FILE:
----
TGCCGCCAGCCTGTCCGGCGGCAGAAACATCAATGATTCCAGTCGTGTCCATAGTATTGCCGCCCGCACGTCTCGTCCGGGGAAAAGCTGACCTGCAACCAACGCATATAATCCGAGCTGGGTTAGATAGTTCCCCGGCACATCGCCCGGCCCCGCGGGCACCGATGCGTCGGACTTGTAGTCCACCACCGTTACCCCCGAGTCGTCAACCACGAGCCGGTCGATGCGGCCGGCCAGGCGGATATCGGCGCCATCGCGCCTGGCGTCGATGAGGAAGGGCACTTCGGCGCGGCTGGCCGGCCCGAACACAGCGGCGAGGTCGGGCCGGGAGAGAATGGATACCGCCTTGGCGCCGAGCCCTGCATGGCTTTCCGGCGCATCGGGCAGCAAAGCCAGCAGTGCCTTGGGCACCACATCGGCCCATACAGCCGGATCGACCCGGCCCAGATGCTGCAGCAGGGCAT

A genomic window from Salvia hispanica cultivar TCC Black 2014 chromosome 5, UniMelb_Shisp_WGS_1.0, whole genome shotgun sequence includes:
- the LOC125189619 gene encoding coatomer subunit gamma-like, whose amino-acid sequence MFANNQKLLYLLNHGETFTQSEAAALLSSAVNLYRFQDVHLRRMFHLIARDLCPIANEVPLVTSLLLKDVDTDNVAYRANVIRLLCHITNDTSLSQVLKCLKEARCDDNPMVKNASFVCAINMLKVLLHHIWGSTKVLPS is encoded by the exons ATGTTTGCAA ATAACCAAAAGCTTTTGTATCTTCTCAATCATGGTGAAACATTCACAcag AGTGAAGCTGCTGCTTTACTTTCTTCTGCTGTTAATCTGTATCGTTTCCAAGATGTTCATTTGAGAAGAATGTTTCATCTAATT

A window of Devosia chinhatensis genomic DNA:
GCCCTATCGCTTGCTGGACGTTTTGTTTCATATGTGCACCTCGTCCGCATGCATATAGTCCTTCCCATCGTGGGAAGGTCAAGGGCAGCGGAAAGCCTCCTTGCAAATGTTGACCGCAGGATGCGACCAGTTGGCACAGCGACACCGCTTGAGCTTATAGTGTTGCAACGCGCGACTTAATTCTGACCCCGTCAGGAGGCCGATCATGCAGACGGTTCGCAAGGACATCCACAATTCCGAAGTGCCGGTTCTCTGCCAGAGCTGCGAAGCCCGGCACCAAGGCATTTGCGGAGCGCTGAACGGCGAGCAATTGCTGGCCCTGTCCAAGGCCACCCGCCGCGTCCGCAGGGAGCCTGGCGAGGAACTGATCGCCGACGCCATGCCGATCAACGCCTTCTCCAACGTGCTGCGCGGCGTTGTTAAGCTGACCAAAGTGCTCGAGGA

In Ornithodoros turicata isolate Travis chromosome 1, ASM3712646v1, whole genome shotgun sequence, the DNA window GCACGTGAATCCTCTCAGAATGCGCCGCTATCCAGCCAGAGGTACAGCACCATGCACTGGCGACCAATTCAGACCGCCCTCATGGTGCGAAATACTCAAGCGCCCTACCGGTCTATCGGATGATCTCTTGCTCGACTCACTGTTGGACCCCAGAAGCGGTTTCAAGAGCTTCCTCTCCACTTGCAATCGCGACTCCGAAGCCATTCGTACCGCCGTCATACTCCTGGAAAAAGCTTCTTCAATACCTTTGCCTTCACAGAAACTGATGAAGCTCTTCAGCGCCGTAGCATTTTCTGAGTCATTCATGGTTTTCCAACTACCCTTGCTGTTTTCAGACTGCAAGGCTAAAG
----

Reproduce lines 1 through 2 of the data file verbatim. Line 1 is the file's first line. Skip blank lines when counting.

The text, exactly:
TGCCGCCAGCCTGTCCGGCGGCAGAAACATCAATGATTCCAGTCGTGTCCATAGTATTGCCGCCCGCACGTCTCGTCCGGGGAAAAGCTGACCTGCAACCAACGCATATAATCCGAGCTGGGTTAGATAGTTCCCCGGCACATCGCCCGGCCCCGCGGGCACCGATGCGTCGGACTTGTAGTCCACCACCGTTACCCCCGAGTCGTCAACCACGAGCCGGTCGATGCGGCCGGCCAGGCGGATATCGGCGCCATCGCGCCTGGCGTCGATGAGGAAGGGCACTTCGGCGCGGCTGGCCGGCCCGAACACAGCGGCGAGGTCGGGCCGGGAGAGAATGGATACCGCCTTGGCGCCGAGCCCTGCATGGCTTTCCGGCGCATCGGGCAGCAAAGCCAGCAGTGCCTTGGGCACCACATCGGCCCATACAGCCGGATCGACCCGGCCCAGATGCTGCAGCAGGGCAT

A genomic window from Salvia hispanica cultivar TCC Black 2014 chromosome 5, UniMelb_Shisp_WGS_1.0, whole genome shotgun sequence includes: